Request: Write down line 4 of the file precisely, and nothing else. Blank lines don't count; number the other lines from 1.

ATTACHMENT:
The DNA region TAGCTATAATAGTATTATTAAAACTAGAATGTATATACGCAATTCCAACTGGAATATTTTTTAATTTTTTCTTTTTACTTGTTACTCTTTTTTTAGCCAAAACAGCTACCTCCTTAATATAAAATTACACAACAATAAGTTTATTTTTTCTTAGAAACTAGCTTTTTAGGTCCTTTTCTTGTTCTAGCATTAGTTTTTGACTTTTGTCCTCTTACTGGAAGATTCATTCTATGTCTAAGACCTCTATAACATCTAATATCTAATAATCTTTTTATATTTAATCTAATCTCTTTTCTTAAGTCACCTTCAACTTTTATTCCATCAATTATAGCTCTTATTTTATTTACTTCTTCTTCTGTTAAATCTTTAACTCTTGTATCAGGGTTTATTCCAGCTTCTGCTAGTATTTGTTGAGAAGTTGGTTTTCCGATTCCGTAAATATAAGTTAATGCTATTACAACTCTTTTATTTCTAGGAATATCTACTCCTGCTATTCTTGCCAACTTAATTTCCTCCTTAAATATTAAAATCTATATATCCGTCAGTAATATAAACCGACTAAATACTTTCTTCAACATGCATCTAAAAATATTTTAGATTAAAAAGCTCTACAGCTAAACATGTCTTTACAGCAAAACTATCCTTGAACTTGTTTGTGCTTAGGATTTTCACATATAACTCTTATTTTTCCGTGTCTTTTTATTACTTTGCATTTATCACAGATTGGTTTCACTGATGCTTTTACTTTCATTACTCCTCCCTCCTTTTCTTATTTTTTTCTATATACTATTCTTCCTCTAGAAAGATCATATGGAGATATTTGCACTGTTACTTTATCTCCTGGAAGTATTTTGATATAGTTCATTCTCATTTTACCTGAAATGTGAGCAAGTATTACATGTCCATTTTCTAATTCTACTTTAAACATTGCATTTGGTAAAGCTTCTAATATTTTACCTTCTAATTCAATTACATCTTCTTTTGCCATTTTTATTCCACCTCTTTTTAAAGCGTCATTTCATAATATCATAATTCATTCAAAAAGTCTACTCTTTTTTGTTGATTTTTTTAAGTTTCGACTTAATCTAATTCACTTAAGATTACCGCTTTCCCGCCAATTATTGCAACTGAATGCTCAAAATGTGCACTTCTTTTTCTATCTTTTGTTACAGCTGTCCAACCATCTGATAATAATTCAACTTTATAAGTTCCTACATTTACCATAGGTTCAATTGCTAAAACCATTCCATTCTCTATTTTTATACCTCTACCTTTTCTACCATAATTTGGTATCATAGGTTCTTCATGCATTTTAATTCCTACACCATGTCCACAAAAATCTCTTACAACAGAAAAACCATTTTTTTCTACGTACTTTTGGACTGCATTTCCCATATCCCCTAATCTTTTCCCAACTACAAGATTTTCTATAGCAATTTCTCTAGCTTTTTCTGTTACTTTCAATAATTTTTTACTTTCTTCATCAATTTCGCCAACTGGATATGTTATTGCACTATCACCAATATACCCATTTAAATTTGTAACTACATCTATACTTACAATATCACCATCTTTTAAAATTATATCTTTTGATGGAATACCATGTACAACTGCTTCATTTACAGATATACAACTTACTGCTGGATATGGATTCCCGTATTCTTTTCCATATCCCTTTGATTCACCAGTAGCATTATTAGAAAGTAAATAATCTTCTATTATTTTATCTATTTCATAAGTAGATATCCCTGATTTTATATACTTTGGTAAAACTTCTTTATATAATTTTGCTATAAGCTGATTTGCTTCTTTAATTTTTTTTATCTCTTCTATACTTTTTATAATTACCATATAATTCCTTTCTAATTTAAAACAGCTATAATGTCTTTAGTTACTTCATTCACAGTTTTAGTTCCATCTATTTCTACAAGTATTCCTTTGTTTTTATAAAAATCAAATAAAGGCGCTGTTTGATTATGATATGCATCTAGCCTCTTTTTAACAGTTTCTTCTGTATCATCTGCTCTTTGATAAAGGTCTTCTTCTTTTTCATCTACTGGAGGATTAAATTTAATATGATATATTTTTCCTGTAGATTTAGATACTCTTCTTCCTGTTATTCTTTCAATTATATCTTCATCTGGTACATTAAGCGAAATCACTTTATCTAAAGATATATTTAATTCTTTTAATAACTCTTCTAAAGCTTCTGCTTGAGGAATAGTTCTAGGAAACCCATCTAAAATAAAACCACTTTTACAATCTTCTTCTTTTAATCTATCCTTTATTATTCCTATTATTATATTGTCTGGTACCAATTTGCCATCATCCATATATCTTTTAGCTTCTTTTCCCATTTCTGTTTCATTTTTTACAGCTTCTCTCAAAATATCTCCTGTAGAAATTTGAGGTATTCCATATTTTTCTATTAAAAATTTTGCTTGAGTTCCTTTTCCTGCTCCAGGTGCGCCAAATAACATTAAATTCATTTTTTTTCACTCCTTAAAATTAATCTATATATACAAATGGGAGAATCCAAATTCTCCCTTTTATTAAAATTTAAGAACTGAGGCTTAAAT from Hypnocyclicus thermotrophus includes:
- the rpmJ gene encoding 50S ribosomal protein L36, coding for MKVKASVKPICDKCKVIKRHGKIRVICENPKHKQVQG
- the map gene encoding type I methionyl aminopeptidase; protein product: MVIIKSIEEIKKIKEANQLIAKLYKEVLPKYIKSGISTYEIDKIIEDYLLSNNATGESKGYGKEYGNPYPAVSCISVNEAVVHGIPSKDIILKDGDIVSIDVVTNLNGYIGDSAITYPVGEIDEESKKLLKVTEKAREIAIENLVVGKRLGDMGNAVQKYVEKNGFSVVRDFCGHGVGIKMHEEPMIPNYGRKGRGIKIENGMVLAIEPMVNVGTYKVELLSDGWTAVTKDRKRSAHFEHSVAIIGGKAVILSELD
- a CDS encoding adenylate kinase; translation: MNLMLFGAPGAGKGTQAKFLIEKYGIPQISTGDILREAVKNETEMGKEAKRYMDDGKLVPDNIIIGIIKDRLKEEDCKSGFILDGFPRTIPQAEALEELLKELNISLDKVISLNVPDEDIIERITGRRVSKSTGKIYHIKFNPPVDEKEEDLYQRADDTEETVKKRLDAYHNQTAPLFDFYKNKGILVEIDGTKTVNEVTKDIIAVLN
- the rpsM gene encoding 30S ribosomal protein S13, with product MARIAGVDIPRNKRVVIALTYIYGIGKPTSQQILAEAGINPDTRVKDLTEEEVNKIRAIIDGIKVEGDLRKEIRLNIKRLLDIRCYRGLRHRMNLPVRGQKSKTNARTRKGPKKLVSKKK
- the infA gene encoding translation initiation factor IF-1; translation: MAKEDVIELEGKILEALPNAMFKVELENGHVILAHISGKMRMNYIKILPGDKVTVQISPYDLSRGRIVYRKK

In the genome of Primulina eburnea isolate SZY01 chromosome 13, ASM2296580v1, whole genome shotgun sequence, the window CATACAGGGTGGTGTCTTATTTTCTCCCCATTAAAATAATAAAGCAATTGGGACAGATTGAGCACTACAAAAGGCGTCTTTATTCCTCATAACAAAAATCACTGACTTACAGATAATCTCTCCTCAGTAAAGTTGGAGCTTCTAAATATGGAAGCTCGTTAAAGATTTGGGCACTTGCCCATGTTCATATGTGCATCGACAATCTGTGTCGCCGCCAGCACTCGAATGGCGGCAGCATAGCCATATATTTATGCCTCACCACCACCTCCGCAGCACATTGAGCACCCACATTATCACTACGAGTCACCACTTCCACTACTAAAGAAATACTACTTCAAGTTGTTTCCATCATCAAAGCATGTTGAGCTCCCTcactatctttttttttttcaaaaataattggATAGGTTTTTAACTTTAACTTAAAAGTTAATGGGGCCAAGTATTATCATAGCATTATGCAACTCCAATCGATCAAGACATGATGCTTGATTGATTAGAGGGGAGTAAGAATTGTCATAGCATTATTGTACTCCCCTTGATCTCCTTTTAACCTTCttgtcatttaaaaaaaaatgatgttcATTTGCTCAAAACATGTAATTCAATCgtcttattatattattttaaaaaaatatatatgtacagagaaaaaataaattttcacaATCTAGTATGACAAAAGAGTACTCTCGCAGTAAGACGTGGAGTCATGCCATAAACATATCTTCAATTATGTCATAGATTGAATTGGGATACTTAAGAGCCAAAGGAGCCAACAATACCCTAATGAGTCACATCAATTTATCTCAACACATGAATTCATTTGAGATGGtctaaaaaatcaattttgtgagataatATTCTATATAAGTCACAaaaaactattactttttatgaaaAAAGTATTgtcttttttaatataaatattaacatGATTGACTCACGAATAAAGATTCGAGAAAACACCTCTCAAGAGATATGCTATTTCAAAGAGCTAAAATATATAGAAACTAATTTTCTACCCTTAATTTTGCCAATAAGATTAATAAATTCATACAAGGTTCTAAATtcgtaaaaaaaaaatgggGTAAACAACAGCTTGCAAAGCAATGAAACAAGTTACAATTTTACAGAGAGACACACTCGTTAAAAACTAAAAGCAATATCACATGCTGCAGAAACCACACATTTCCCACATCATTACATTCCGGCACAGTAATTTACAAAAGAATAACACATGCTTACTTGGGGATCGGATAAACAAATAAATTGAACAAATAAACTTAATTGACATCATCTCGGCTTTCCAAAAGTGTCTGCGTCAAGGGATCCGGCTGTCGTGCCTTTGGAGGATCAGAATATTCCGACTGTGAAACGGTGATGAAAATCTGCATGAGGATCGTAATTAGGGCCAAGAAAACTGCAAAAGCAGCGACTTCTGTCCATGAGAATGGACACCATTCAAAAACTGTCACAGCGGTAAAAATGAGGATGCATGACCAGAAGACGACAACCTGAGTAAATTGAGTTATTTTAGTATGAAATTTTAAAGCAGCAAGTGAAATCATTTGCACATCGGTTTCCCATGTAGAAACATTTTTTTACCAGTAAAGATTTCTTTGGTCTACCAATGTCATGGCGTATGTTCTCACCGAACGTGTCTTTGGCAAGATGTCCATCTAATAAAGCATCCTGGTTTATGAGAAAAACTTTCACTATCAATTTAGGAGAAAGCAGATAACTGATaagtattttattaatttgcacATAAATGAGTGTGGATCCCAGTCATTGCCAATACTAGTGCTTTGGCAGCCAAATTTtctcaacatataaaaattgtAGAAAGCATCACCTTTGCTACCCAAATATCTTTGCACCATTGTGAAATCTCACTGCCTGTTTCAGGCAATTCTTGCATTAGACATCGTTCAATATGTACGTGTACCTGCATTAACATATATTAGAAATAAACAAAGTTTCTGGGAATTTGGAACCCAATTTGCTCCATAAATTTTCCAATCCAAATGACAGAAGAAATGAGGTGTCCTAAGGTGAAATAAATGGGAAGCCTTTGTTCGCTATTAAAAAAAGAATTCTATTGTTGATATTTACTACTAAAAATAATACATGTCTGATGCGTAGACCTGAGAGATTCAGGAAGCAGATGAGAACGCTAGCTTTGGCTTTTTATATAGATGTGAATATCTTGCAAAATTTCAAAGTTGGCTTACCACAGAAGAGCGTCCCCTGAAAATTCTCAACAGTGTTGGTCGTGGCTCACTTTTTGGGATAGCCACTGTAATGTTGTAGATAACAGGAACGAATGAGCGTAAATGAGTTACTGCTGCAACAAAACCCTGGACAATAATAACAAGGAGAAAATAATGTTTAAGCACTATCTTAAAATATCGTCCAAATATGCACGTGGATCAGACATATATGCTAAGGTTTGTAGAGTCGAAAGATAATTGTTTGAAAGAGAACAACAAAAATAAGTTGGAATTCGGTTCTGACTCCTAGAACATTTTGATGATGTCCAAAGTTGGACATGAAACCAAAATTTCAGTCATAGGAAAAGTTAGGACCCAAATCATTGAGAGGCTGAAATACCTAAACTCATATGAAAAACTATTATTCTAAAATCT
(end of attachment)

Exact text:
- a CDS encoding adenylate kinase; translation: MNLMLFGAPGAGKGTQAKFLIEKYGIPQISTGDILREAVKNETEMGKEAKRYMDDGKLVPDNIIIGIIKDRLKEEDCKSGFILDGFPRTIPQAEALEELLKELNISLDKVISLNVPDEDIIERITGRRVSKSTGKIYHIKFNPPVDEKEEDLYQRADDTEETVKKRLDAYHNQTAPLFDFYKNKGILVEIDGTKTVNEVTKDIIAVLN